There’s still a chance: Miami’s very realistic path to winning the ACC championship

Freshman running back Jaylan Knighton runs down the sideline in Miami's win over Georgia Tech on Saturday, Nov. 6 at Hard Rock Stadium
Freshman running back Jaylan Knighton runs down the sideline in Miami's win over Georgia Tech on Saturday, Nov. 6 at Hard Rock Stadium. Photo credit: Josh Halper

After a disappointing 2-4 start to the 2021 season, the Hurricanes have bounced back with three straight victories against conference opponents and are making a late push to win the Atlantic Coast Conference’s (ACC) Coastal division.

In a relatively weak year for the ACC with only three teams ranked in both the Associated Press (AP) and College Football Playoff top 25 polls, the conference is wide open for the taking and Miami is still right in the mix for a conference championship, trailing the Coastal-leading Pittsburgh Panthers by only one game.

Miami has picked up close victories over ranked opponents North Carolina State and Pitt, along with their most recent win over Georgia Tech to keep their title hopes alive.

After Saturday’s 33-30 win over Georgia Tech, head coach Manny Diaz spoke on the team’s recent resurgence.

“It feels good to be back over .500 in the league to keep ourselves in the race,” Diaz said.

The Canes are well aware that if they keep playing well they could earn themselves a trip to Charlotte to play in the ACC championship game. But what exactly would it take for the Hurricanes to compete for the ACC title game?

Although Miami has picked up its play as of late, they have dug themselves into a bit of a hole due to their early season struggles.

Miami sits in third place as of now in the Coastal division with a record of 3-2, trailing only Virginia (6-3, 4-2 ACC) and Pitt (7-2, 4-1 ACC).

Assuming Miami can win out the rest of the season against Florida State on Nov. 13, Virginia Tech on Nov. 20, and Duke on Nov. 27, the Canes would just need Pitt and Virginia to each lose once more this season as Miami holds the tiebreaker over Pitt.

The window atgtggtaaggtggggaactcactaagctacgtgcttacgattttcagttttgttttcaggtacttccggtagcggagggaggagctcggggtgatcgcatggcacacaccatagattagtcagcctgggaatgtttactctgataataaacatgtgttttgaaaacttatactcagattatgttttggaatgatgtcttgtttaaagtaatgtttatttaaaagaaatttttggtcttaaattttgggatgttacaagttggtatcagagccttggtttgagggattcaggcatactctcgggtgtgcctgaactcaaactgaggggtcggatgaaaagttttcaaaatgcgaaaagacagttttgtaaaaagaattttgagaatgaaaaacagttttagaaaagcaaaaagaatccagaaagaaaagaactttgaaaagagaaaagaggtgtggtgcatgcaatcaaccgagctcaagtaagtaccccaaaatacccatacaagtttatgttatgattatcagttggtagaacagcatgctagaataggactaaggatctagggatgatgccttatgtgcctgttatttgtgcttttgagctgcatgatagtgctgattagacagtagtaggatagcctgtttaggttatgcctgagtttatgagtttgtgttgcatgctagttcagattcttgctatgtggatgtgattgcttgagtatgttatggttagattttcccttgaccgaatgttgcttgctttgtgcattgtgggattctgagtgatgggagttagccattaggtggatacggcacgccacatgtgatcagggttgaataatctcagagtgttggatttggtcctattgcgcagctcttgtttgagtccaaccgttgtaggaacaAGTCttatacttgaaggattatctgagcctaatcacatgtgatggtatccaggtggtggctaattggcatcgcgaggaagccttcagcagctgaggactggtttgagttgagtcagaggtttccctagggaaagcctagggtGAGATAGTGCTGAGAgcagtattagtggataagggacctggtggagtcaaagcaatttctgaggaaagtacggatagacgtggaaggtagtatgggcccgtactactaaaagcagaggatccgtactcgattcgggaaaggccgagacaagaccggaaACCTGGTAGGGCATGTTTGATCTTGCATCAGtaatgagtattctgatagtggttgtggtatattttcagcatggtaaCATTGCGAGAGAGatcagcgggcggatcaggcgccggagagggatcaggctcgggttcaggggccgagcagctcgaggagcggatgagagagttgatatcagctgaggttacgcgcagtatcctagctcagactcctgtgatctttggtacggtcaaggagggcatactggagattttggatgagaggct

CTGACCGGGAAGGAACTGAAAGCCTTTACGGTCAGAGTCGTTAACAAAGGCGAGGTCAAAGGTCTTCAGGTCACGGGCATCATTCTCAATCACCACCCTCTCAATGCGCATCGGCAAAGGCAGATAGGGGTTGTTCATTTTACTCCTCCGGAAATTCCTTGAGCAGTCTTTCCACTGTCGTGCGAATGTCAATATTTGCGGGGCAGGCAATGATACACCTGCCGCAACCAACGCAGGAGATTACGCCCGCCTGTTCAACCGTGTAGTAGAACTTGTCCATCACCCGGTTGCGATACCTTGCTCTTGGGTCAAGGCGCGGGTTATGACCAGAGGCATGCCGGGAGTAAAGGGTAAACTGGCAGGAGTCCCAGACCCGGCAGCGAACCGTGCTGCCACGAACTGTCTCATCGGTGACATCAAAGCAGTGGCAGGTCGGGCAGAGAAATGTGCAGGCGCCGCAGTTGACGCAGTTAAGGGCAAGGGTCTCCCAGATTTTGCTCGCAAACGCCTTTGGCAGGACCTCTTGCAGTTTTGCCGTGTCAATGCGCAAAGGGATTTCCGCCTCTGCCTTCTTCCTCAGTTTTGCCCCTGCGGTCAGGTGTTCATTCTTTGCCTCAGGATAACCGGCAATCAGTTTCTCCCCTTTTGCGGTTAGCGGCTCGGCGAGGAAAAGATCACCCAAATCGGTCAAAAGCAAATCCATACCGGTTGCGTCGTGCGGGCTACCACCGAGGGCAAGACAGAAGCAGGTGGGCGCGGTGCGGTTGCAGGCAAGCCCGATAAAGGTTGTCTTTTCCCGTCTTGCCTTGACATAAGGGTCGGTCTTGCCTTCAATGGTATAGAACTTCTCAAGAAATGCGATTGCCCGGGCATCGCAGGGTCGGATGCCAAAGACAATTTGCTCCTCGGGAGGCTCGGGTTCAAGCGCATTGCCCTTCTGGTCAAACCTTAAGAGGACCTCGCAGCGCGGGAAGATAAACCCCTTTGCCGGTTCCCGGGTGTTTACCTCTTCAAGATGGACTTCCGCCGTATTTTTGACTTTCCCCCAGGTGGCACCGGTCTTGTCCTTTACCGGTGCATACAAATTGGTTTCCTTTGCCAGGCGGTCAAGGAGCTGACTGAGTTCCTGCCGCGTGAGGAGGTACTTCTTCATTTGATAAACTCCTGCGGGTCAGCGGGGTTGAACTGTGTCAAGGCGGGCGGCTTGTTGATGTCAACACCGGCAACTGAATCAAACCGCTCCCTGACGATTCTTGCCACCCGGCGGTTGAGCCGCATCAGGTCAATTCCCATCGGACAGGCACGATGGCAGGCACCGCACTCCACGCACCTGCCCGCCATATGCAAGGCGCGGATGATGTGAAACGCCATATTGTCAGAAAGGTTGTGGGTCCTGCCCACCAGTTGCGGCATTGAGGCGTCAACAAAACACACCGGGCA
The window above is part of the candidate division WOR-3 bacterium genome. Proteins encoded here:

What makes this scenario much more achievable is that Pitt and Virginia will play each other on Nov. 20, so Miami just needs the winner of that game to lose one of their other two remaining games.

Pitt’s other games are against North Carolina on Nov. 11, and Syracuse on Nov. 27. Virginia’s remaining games other than Pitt are home games against No. 9 Notre Dame on Nov. 13, and in-state rival Virginia Tech on Nov. 27.

If all of this were to happen, it would send Miami to the conference championship game and would also cap off a miraculous turnaround season for the Hurricanes in which they have struggled with the injury bug, forcing many young, inexperienced players to take a step up for their teammates.

After the win over North Carolina State, Diaz talked about the hardships the team has gone through so far this season.

“With all of the disruptions, and the injuries, I think the roles are starting to find themselves pretty good,” Diaz said.

Diaz has preached the fight the team has shown all year and the results are finally starting to show down the stretch.

If Miami comes up short despite winning the rest of their games this season, there are several things to look back on that spoiled the Hurricanes’ chances of winning an ACC title, specifically the two-point heartbreaking loss to Virginia in the ACC opener after kicker Andres Borregales narrowly missed a field goal that deflected off the left upright.

Throughout the season’s home stretch, it may come back to haunt the Canes and prove to be much more crucial than expected.

Had the Hurricanes won that game, Miami would have a 4-1 conference record, be tied for first in the Coastal division and have a much greater chance of being a lock to make an ACC Championship appearance.

The Hurricanes can also look back to their only other conference loss, another heartbreaker against North Carolina. After a gritty 18-point comeback led by freshman quarterback Tyler Van Dyke, the Canes came up just short as Van Dyke was intercepted on the last drive of the game with Miami well within range of a game-tying field goal.

Those two losses, both coming in a one-score game, have prevented Miami from being undefeated in conference play and being in the driver’s seat in the ACC Coastal with only three games left to play.

After the upset victory over Pitt and ahead of last weekend’s matchup versus the Georgia Tech Yellow Jackets, Tyler Van Dyke spoke about the future of the team and how the Hurricanes will approach the home stretch of the season.

“This team has a lot of fight, a lot of heart. I love everyone on the team, you know, but yeah we’re taking it one game at a time, we’re just going to focus on Georgia Tech and leave these games in the past,” Van Dyke said.

For now, the Hurricanes have one goal to focus on for the remainder of the season: win out and hope the stars align with the division leaders to contend for the program’s first ACC title.

However, arguably the most crucial game of the Hurricanes’ remaining schedule is lined up just a few days away. With the rivalry game versus Florida State set for a 3:30 kickoff time at Doak Campbell Stadium, Miami looks to draw one game closer to their goal.